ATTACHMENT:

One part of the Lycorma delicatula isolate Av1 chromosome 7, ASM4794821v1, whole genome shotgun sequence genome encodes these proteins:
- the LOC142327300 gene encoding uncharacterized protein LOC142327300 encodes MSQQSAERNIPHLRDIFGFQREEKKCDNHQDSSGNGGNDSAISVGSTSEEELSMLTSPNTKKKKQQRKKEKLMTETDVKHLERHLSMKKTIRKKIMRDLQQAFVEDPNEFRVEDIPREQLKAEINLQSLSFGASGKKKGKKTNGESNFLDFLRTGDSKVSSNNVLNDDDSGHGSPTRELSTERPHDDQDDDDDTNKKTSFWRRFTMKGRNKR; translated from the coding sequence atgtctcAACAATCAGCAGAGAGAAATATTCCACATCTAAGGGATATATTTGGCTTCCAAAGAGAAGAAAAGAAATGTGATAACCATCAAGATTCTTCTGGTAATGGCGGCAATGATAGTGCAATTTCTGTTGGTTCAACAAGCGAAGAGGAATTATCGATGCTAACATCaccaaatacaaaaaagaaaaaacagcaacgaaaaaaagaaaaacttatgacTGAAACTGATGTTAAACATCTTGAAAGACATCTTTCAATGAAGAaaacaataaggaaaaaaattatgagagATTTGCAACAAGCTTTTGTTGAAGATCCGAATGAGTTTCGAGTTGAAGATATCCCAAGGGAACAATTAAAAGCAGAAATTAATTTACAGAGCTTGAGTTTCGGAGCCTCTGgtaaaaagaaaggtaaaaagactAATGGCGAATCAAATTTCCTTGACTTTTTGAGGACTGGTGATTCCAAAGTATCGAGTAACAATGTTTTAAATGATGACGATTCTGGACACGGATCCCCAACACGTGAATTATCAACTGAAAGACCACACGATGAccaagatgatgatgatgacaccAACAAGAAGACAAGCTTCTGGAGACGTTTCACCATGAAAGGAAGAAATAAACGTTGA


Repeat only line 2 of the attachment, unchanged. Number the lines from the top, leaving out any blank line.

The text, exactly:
- the LOC142327300 gene encoding uncharacterized protein LOC142327300 encodes MSQQSAERNIPHLRDIFGFQREEKKCDNHQDSSGNGGNDSAISVGSTSEEELSMLTSPNTKKKKQQRKKEKLMTETDVKHLERHLSMKKTIRKKIMRDLQQAFVEDPNEFRVEDIPREQLKAEINLQSLSFGASGKKKGKKTNGESNFLDFLRTGDSKVSSNNVLNDDDSGHGSPTRELSTERPHDDQDDDDDTNKKTSFWRRFTMKGRNKR; translated from the coding sequence atgtctcAACAATCAGCAGAGAGAAATATTCCACATCTAAGGGATATATTTGGCTTCCAAAGAGAAGAAAAGAAATGTGATAACCATCAAGATTCTTCTGGTAATGGCGGCAATGATAGTGCAATTTCTGTTGGTTCAACAAGCGAAGAGGAATTATCGATGCTAACATCaccaaatacaaaaaagaaaaaacagcaacgaaaaaaagaaaaacttatgacTGAAACTGATGTTAAACATCTTGAAAGACATCTTTCAATGAAGAaaacaataaggaaaaaaattatgagagATTTGCAACAAGCTTTTGTTGAAGATCCGAATGAGTTTCGAGTTGAAGATATCCCAAGGGAACAATTAAAAGCAGAAATTAATTTACAGAGCTTGAGTTTCGGAGCCTCTGgtaaaaagaaaggtaaaaagactAATGGCGAATCAAATTTCCTTGACTTTTTGAGGACTGGTGATTCCAAAGTATCGAGTAACAATGTTTTAAATGATGACGATTCTGGACACGGATCCCCAACACGTGAATTATCAACTGAAAGACCACACGATGAccaagatgatgatgatgacaccAACAAGAAGACAAGCTTCTGGAGACGTTTCACCATGAAAGGAAGAAATAAACGTTGA